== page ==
The victims are Arlington County’s 220,000 residents at the hands of 7200 country club members [of the Army Navy Country Club or ANCC] led by 140 members of the General Assembly [GA] spearheaded, in turn, by a non-Arlington delegate, Thugo. According to the clubbers, the county has been assessing it under a faulty real estate tax assessment since 1960.
ANCC is a not for profit [NFP] enterprise with annual revenues of $33 Million which under the IRS code are not taxed even when it turns a profit. In one recent filing, ANCC had an excess of revenue over expenses of $840,000, untaxed profit even after paying its real estate bill. In addition, like most states, Virginia also affords NFPs tax benefits including exemption from most sales and excise levies. Thugo introduced legislation to lessen Arlington’s assessments causing a $1.5 Million real estate tax revenue loss which gap falls to the county’s 220,000 residents and benefits the ANCC and its members.
The basis for passage of the legislation rests with the Dillon rule which is, in fact, not a rule and remains unwritten as a principle or doctrine of legislative interpretation. Generally, Dillon is neutral unless a local government jurisdiction attempts to exercise a power or authority deemed beyond its scope or not authorized in existing statute.
The Dillon rule was crafted some 150 years ago in a case decided by Judge John F. Dillon and adopted by the Virginia Supreme Court two decades later. According to some commentators, Judge Dillon had a jaundiced view of local government, perhaps believing localities incapable of self-governance independent of state oversight. Around the same time Judge Dillon was expounding his theory, Judge Thomas Cooley formulated what has become known as the Cooley doctrine whereby localities are deemed to have the authority to govern themselves without reference to the state, i.e. no restraints. Today, states are classified as Dillon rule [about 40] and “home rule” jurisdictions.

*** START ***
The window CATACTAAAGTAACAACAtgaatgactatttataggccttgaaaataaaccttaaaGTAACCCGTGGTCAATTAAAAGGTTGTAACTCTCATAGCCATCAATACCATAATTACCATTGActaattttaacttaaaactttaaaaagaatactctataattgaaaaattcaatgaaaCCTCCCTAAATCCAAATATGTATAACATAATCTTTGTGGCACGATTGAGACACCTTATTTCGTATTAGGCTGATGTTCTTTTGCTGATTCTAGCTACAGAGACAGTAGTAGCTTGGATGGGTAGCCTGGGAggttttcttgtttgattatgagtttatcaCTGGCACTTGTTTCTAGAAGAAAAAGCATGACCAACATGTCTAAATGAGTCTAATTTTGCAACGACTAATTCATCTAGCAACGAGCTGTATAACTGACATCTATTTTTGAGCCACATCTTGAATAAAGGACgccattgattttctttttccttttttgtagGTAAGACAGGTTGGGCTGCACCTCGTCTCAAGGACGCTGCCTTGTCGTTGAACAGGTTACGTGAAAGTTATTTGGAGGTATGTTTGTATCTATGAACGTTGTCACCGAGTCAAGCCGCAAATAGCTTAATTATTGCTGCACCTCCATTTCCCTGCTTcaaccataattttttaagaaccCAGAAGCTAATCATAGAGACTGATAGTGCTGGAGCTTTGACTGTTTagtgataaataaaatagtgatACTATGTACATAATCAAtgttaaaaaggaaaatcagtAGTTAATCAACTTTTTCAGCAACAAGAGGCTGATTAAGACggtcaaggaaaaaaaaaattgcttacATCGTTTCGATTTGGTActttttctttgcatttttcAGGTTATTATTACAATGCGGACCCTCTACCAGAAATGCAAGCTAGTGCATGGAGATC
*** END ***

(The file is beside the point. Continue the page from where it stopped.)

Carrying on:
The clubbing/mugging involving Arlington is not its first encounter with Dillon. Notably, in 1956, the county had adopted a phased integration plan for its schools and, as a reward, the GA nullified the school board’s elective status for opposing the massive resistance to school integration. In both instances, Arlington is the victim of the use of the Dillon rule as a weapon for perceived illegitimate behavior. The irony is that in both instances the county was exercising lawful authority notwithstanding the judgment of the GA. The absence of any limitations to the Dillon rule exposes every local government in the Commonwealth to arbitrary, even ignorant, intervention by the GA. With 150 years of experience with the Dillon rule and the evident maturation and sophistication of local governments, it’s time for a law, in writing, to define a proper and mutually acceptable relationship between the state and its localities.